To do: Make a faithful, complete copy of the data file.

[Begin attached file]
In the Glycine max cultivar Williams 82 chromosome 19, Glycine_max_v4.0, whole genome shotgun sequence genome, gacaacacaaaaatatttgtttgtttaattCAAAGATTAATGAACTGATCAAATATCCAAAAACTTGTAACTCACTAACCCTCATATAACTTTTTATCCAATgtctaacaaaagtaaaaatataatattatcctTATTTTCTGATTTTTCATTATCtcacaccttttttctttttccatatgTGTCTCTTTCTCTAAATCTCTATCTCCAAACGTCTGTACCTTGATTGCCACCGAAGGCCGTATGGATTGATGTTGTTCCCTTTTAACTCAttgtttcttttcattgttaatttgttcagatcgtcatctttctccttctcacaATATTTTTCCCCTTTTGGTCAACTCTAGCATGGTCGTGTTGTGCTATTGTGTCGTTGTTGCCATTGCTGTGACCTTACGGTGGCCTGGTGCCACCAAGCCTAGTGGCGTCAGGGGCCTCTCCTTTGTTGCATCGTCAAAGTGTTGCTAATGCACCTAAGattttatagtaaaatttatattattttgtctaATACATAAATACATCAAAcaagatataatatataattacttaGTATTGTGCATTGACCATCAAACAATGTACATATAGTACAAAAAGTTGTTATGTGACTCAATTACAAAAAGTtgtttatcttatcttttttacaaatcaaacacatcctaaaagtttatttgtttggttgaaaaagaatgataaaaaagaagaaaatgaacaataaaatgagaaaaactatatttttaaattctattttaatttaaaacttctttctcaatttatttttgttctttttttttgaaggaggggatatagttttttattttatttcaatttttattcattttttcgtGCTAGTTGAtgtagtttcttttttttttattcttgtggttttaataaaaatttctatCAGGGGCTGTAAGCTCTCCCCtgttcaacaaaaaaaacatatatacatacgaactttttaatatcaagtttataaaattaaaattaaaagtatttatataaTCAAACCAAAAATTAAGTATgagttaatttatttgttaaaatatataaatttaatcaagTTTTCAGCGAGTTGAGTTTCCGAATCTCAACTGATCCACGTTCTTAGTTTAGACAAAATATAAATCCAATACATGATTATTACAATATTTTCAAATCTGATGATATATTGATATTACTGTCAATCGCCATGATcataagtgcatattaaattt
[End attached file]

In the Glycine max cultivar Williams 82 chromosome 19, Glycine_max_v4.0, whole genome shotgun sequence genome, gacaacacaaaaatatttgtttgtttaattCAAAGATTAATGAACTGATCAAATATCCAAAAACTTGTAACTCACTAACCCTCATATAACTTTTTATCCAATgtctaacaaaagtaaaaatataatattatcctTATTTTCTGATTTTTCATTATCtcacaccttttttctttttccatatgTGTCTCTTTCTCTAAATCTCTATCTCCAAACGTCTGTACCTTGATTGCCACCGAAGGCCGTATGGATTGATGTTGTTCCCTTTTAACTCAttgtttcttttcattgttaatttgttcagatcgtcatctttctccttctcacaATATTTTTCCCCTTTTGGTCAACTCTAGCATGGTCGTGTTGTGCTATTGTGTCGTTGTTGCCATTGCTGTGACCTTACGGTGGCCTGGTGCCACCAAGCCTAGTGGCGTCAGGGGCCTCTCCTTTGTTGCATCGTCAAAGTGTTGCTAATGCACCTAAGattttatagtaaaatttatattattttgtctaATACATAAATACATCAAAcaagatataatatataattacttaGTATTGTGCATTGACCATCAAACAATGTACATATAGTACAAAAAGTTGTTATGTGACTCAATTACAAAAAGTtgtttatcttatcttttttacaaatcaaacacatcctaaaagtttatttgtttggttgaaaaagaatgataaaaaagaagaaaatgaacaataaaatgagaaaaactatatttttaaattctattttaatttaaaacttctttctcaatttatttttgttctttttttttgaaggaggggatatagttttttattttatttcaatttttattcattttttcgtGCTAGTTGAtgtagtttcttttttttttattcttgtggttttaataaaaatttctatCAGGGGCTGTAAGCTCTCCCCtgttcaacaaaaaaaacatatatacatacgaactttttaatatcaagtttataaaattaaaattaaaagtatttatataaTCAAACCAAAAATTAAGTATgagttaatttatttgttaaaatatataaatttaatcaagTTTTCAGCGAGTTGAGTTTCCGAATCTCAACTGATCCACGTTCTTAGTTTAGACAAAATATAAATCCAATACATGATTATTACAATATTTTCAAATCTGATGATATATTGATATTACTGTCAATCGCCATGATcataagtgcatattaaattt